Father wins fight to have abducted child returned

A girl who was abducted by her mother has been returned to her father in Australia after he won his appeal in court.

The girl’s parents had lived together in Australia before they separated amid accusations of physical abuse. The mother took the daughter to England without informing her ex-partner or the courts.

The father applied in the English courts for a return order under the Hague Convention on the Civil Aspects of International Child Abduction 1980.

The mother opposed the order saying she feared there would be more domestic violence. The father proposed a package of protective measures which included an undertaking not to contact the mother or approach within 250 metres of her home.

The judge rejected the father’s application saying that it would put the mother at grave risk, despite the proposed protective measures.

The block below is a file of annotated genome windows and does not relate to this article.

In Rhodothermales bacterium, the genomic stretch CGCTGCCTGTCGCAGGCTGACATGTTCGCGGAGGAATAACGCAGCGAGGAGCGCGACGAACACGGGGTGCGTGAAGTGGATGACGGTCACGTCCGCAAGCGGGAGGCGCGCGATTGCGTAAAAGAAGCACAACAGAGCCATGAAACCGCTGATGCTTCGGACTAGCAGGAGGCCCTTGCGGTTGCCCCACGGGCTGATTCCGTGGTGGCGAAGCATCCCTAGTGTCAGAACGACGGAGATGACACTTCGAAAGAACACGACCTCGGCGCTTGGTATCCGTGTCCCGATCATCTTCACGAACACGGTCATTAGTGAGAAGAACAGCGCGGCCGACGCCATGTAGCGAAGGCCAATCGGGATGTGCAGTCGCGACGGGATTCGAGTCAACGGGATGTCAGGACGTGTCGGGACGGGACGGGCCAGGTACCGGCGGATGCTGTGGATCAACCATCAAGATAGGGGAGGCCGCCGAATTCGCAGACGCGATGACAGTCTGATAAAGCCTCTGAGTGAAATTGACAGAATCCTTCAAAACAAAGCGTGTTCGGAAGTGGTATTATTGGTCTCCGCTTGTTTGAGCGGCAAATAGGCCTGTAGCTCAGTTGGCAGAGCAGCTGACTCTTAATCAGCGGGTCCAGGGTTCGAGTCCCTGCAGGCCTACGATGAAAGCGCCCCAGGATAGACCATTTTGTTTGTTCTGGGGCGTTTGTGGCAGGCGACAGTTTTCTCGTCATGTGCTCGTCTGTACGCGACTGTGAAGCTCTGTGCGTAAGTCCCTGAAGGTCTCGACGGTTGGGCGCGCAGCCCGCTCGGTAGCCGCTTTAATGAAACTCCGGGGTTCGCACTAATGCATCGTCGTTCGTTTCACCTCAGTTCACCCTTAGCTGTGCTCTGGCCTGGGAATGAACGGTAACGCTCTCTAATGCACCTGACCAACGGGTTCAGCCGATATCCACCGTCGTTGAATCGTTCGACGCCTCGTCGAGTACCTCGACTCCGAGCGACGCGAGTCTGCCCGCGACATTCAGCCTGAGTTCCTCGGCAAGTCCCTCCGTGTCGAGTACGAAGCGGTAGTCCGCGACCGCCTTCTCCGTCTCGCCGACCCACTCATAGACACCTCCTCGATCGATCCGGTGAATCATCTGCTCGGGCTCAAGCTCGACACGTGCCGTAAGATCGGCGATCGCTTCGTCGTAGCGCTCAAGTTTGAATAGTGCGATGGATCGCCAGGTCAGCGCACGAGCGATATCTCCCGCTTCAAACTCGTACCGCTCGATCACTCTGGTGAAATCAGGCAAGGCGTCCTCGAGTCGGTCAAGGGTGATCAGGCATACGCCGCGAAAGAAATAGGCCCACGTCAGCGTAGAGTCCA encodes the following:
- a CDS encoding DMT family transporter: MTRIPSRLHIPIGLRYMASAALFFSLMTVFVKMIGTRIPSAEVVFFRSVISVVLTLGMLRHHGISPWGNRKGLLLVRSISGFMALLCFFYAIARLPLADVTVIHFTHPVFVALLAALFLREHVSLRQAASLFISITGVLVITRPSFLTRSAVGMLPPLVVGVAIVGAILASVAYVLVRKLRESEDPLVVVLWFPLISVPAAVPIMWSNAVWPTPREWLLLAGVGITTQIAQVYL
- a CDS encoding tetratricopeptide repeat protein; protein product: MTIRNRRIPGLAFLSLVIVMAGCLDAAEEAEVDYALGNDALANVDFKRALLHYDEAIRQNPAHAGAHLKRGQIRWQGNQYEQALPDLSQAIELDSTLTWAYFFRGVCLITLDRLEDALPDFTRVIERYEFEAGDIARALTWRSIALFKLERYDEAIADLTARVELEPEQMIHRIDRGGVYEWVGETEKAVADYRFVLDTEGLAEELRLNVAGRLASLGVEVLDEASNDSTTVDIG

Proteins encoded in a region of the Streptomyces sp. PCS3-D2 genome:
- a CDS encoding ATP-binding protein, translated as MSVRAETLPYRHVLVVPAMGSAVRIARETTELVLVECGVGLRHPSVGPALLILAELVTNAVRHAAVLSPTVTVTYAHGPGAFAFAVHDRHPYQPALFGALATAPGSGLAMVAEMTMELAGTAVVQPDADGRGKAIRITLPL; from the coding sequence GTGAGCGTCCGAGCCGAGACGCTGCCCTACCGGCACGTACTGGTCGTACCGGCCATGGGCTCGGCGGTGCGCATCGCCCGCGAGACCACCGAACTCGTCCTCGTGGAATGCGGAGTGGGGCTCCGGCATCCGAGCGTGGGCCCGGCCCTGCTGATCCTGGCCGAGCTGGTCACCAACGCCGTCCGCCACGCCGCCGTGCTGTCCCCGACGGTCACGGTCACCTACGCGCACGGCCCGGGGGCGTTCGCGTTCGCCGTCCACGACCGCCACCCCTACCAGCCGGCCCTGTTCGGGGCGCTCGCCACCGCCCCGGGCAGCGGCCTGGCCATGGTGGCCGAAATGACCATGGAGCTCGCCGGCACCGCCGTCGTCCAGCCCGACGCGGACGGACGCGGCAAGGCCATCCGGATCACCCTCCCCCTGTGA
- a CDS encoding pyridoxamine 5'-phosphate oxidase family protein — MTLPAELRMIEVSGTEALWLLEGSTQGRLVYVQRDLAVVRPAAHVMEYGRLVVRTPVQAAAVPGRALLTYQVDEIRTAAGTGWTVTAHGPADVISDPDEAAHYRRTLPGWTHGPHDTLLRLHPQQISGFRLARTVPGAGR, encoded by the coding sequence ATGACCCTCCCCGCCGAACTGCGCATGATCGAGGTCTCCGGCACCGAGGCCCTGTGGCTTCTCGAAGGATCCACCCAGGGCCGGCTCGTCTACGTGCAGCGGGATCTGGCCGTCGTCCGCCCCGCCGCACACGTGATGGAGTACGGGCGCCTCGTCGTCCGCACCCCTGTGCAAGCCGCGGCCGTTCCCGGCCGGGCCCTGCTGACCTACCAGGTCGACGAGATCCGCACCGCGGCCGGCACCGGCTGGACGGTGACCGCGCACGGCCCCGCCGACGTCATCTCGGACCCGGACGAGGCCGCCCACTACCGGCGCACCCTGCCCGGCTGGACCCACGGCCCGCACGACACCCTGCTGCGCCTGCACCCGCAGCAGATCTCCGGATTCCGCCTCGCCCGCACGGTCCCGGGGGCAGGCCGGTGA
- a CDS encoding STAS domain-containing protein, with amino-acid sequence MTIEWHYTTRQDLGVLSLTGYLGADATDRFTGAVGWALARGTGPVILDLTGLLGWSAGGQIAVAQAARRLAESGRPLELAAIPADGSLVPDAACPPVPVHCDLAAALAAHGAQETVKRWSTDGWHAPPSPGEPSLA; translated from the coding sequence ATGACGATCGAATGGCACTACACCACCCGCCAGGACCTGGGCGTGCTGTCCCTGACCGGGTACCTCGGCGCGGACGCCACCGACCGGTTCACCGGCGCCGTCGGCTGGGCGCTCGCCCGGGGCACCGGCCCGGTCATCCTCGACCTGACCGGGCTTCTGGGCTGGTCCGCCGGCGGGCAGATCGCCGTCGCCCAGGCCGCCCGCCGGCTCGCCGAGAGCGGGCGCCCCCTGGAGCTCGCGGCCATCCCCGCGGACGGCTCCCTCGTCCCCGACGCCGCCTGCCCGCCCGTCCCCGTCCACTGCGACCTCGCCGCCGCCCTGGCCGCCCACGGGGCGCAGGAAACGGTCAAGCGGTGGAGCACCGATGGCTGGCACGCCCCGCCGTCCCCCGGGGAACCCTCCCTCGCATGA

The father took the case to the Court of Appeal which has now ruled in his favour. It said there was no reason to be concerned that the protective measures offered by the father would not be obeyed and enforced.

The law was similar in Australia and the UK and it was ruled that the girl should return to Australia so the father could continue contact with her.

Case reference: [2011] EWCA Civ 1385 S v C (2011)

CA (Civ Div) (Thorpe LJ, Longmore LJ, McFarlane LJ) 2/12/2011